Los Angeles has lost a lot of movie screens in the last year or so. We also have gained several really impressive theaters in recent years. But as someone who has always loved going out to movies and who grew up working in theaters, it always saddens me to see one close. Last month, Laemmle bid a nostalgic adieu to the Sunset 5 after almost 20 years as a stalwart of indie and art house favorites plus midnight guilty pleasures as well as local festival fare. “We had a nice run,” said Laemmle president Greg Laemmle, but the exhibitor was unable to reach a new lease agreement. (See Progress video at end of post) Not far away, Regency Theatres, which took over the Village and Bruin in Westwood, closed the Fairfax 3. Previous endeavors to sustain the Fairfax included those of Laemmle and Cineplex Odeon. Westwood saw the shuttering of the Avco Center 4 and the Majestic Crest. The Beverly Center 13-plex had its last gasp in 2010. The newer, larger and plusher Grove, Landmark and AMC’s newer Century City venue have more or less taken their place. In addition, Arclight in Hollywood lures moviegoers from points west, east, south and north. The Arclight concept has spread.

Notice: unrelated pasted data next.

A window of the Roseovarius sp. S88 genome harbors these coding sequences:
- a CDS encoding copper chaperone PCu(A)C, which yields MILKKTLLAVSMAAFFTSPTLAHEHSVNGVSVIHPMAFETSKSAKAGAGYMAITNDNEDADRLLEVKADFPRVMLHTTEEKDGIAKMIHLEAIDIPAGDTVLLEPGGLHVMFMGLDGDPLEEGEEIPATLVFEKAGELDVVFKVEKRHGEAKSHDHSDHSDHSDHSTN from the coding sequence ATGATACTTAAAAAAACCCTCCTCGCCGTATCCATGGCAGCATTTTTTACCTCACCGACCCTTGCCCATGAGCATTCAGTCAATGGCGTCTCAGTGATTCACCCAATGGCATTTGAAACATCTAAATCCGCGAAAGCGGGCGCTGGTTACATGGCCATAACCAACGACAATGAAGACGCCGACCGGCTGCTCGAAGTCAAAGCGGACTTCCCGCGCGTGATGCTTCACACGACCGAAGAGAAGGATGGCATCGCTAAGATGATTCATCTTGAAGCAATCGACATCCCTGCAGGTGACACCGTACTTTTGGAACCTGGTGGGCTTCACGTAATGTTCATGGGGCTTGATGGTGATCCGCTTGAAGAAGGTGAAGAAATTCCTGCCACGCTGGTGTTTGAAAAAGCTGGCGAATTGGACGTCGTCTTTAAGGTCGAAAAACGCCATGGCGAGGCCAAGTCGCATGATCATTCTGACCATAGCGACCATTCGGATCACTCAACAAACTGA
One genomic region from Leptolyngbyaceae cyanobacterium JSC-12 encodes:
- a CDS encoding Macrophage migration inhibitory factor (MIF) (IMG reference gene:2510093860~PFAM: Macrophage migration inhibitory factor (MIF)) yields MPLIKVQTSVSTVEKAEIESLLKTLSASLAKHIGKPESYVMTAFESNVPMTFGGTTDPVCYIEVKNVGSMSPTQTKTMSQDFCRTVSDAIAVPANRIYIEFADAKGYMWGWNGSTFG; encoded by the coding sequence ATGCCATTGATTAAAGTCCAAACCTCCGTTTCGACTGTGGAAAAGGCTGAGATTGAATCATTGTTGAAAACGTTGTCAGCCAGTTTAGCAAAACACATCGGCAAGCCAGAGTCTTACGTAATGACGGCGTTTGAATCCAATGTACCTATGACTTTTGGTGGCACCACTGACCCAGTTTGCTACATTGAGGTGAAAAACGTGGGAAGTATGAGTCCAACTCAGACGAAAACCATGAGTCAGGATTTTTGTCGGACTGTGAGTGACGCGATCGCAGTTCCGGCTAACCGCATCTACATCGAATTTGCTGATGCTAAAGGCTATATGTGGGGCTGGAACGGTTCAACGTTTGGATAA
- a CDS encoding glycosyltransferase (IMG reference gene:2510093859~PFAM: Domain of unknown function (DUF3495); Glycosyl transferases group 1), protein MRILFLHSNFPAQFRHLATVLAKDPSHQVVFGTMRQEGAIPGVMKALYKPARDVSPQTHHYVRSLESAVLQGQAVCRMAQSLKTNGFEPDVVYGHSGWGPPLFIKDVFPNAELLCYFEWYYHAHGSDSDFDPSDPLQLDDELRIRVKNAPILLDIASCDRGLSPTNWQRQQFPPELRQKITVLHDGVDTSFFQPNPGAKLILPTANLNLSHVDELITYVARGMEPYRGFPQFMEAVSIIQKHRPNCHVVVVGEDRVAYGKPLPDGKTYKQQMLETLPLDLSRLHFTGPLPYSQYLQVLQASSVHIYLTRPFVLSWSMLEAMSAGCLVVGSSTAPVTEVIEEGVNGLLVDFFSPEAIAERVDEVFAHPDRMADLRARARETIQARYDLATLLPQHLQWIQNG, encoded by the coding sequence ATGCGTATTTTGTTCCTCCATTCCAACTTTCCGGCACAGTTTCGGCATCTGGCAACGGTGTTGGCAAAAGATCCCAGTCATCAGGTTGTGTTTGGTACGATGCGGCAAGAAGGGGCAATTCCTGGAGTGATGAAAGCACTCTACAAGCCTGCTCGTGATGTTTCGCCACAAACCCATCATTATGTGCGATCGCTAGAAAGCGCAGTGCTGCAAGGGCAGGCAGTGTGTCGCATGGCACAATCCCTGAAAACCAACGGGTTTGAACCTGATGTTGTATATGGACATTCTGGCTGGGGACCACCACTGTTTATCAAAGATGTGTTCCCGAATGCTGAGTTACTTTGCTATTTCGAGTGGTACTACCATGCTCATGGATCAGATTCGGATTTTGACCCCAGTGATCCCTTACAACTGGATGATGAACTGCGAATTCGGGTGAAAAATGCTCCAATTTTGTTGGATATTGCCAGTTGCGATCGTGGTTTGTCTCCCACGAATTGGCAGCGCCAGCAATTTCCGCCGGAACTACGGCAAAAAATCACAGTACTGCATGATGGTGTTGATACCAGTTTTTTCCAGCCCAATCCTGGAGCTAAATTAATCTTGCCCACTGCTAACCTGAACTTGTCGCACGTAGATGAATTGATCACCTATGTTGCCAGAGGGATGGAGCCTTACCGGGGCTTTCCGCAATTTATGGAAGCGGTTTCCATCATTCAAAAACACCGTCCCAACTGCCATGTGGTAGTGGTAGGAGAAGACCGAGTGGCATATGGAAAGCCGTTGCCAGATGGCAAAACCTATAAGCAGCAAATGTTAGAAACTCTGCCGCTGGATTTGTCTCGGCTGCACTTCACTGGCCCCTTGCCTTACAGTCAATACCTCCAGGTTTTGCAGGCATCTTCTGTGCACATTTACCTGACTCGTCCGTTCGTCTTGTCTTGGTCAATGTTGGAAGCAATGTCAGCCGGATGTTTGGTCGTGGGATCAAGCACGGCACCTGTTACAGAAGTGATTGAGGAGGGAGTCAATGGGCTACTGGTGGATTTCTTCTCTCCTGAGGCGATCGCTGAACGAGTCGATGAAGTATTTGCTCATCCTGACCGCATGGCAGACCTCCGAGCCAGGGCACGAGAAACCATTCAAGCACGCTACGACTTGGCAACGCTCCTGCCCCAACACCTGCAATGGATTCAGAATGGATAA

In the meantime Laemmle has built a new seven-plex in North Hollywood, long an underserved neighborhood. “We are the first new theater in the vicinity for many years,” Laemmle said. The NoHo 7 is almost ready for its closeup tomorrow at 5240 Lankershim Blvd (in front of the TV Academy). The NoHo 7 is all-digital projection and all 5.1 stereo sound – but no 3D. The complex has almost 1100 seats. Laemmle said construction, equipment and fixtures cost roughly $7.5 million. Situated in the heart of the NoHo Arts District, the free-standing theater is near eateries, comedy and music clubs plus Equity-waiver stages. “Lots of people live within walking distance, Laemmle pointed out. “We are also just a short walk from the North Hollywood Metro station.” Parking will be convenient in the adjacent structure to the northeast. With validation it will be cheaper than the limited street parking. Who knows, maybe North Hollywood will launch its own film festival or become a satellite of an existing one. The Sunset 5 also may thrive again in the embrace of the site’s new leaseholder Sundance Cinemas. As a line from a movie that probably wouldn’t get made in today’s altered studio landscape put it, “If you build it, they will come.” I hope it’s true.